tapestry conference

 
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At the end of November, I had the pleasure of attending the Tapestry Conference in Miami. I don’t attend a ton of conferences and this is actually the only one that exists where I’ve (two years in row!) been present for every single session (both physically and consciously) and found something useful or inspiring in each one. If you’re reading these words with slight envy for not having been there—I can’t recreate the great break-time chit chat with attendees, but I can share the presentations (huge thanks to organizers for making these available): here are the videos.

In particular, I’d recommend the keynotes. Mona Chalabi opened the conference with an entertaining session discussing a number of her hand-drawn graphs (a quick scroll through her Instagram will give you a sense of your work if you aren’t familiar; unfortunately her talk isn’t being shared). She described wanting to feel something about the data and marrying the subject and the visualization so that if you see the visual, even without labels someone can get some sense of what it is about. She also worked in good reminders on significant digits (too many conveys false sense of precision), designing with visual impairments in mind (using alt text or sound, like in this work), and how important the simple question “do you get it?” posed to people unfamiliar with your topic can help point out issues or help you to identify improvements.

Matt Kay’s keynote on Uncertainty (“A Biased Tour of the Uncertainty Visualization Zoo”) was fantastic—he made the point that it isn’t necessarily true that people aren’t good at understanding uncertainty (a claim often made) and that there are intuitive ways to communicate uncertainty that we should be using. I like the onus this puts on the designer of the information. Matt illustrated several specific methods—icon arrays, quantile dot plots, and animating—for better communicating uncertainty. I also learned a new term: subitizing, which describes how we can see a small number of something, for example three circles, and we recognize (without counting) that there are three. This is both useful to be aware of when designing graphs and also simply a word that I will enjoy adding to my vocabulary.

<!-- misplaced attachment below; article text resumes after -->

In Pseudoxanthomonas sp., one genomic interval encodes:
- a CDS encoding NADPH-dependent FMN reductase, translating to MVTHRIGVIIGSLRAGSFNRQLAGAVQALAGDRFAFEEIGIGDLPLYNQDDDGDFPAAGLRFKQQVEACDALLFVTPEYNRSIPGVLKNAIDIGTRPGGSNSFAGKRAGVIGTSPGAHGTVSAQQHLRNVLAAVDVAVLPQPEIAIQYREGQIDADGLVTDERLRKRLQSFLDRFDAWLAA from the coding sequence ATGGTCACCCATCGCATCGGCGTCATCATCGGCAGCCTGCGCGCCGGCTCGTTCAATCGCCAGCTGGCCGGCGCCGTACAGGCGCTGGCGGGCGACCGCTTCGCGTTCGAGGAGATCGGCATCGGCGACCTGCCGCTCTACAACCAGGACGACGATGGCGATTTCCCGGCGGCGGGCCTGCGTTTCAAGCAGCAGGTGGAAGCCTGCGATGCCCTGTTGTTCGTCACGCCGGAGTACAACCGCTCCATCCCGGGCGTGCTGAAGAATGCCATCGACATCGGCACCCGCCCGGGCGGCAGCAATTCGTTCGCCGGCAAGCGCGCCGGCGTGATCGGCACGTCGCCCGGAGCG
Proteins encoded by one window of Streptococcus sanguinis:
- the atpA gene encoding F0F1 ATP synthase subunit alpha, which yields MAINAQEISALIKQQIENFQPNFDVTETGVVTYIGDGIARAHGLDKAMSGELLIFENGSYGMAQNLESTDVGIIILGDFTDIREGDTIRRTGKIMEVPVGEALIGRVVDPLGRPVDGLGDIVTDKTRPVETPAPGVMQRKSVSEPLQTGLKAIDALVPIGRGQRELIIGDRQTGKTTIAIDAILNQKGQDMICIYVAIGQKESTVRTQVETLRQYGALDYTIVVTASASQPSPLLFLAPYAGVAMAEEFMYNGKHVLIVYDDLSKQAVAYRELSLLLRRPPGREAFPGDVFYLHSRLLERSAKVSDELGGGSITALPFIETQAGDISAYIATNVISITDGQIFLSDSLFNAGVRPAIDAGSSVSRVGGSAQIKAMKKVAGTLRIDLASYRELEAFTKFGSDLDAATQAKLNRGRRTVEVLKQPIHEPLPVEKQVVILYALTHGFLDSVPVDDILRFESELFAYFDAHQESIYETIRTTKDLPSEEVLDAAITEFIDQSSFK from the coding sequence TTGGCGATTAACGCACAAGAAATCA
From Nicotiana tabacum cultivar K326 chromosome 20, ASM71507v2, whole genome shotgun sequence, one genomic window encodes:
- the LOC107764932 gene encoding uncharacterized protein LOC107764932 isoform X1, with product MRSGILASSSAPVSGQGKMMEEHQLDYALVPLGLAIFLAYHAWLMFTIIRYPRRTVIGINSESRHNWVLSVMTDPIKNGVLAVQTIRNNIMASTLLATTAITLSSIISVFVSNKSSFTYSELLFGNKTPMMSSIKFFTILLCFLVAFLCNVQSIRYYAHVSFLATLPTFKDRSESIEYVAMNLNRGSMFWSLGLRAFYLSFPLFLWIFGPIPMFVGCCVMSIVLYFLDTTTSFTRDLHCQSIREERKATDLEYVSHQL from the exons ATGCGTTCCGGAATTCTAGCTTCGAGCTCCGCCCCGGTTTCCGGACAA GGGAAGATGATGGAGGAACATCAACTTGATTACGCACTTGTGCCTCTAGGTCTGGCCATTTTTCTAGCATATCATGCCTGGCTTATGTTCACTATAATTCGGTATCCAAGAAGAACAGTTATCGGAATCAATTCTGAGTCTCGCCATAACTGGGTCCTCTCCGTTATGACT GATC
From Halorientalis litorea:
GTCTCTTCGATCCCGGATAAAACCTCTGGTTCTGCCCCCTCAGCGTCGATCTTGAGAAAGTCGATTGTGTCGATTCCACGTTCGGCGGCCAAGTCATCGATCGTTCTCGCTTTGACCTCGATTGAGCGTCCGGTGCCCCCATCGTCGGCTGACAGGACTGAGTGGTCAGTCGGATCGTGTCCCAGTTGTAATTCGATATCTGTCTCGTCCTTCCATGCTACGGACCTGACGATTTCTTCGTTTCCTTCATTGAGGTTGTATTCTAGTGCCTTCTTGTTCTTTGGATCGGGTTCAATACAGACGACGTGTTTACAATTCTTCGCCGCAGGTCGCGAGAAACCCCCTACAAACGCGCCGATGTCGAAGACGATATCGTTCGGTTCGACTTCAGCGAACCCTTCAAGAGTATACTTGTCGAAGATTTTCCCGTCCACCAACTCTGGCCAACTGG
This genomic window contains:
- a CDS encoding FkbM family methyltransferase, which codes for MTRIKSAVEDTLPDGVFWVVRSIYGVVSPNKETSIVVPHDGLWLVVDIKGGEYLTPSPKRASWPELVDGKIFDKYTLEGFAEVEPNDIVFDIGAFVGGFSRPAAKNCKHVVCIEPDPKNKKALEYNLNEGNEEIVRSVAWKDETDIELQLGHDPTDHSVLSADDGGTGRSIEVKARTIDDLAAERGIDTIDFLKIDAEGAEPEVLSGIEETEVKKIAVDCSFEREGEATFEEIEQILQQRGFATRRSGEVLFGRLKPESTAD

Elijah Meeks delivered the closing keynote on the “Third Wave of Data Visualization.” He describes wave one as Tufte-inspired with the goal of clarity and the second wave of systems following Wilkinson’s The Grammar of Graphics, leading into the third wave of today. Rather than tell you more about it, I encourage you to listen to Elijah tell you about it directly (plus more!) in Episode 12 of the storytelling with data podcast.

In addition to the keynotes, there were eight short stories (roughly 15 minutes each, standout ones for me were Jonni Walker’s and Alex Wein’s) and a number of short talks (about 5 minutes each). You can hear Jon Schwabish and me chat about more of the sessions in our Tapestry roundup. I highly recommend watching the videos of the Tapestry presentations.

Big thanks to organizers, speakers, and attendees for combining to make this an awesome event (and extra thanks to the organizers for recording and making the content widely available!).

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let's visualize the holidays!

It’s December! I’m not entirely sure how that happened, but as you know, a new month means a new #SWDchallenge. Last month, I think I scared some people off when we ventured outside of data visualization land with a sticky note focused exercise (challenge | recap post). I remain a strong believer in this sort of low tech planning, so don’t be surprised if we revisit something similar in the future. But this month, we’re back to graphs with an open-ended holiday challenge.

‘Tis the season to be merry (irrespective of which holiday you celebrate), so let’s combine that festive cheer with something near and dear to us all: data visualization! This month, your challenge is to visualize data related to the holidays. I welcome you to create anything you’d like that combines data and holiday (and any holiday is fine, though given the timing I’m guessing we’ll see a lot of winter-related ones!). Data exists (or could be compiled) on all sorts of holiday-related things: where various Thanksgiving food items come from, the cost of Christmas, whether certain holidays were historically snowy in your city of interest, or popular holiday music, for example. I’ve started a list here, but it is definitely incomplete—if you encounter any amazing sources of holiday-related data, or create any that you’d like to share please add them!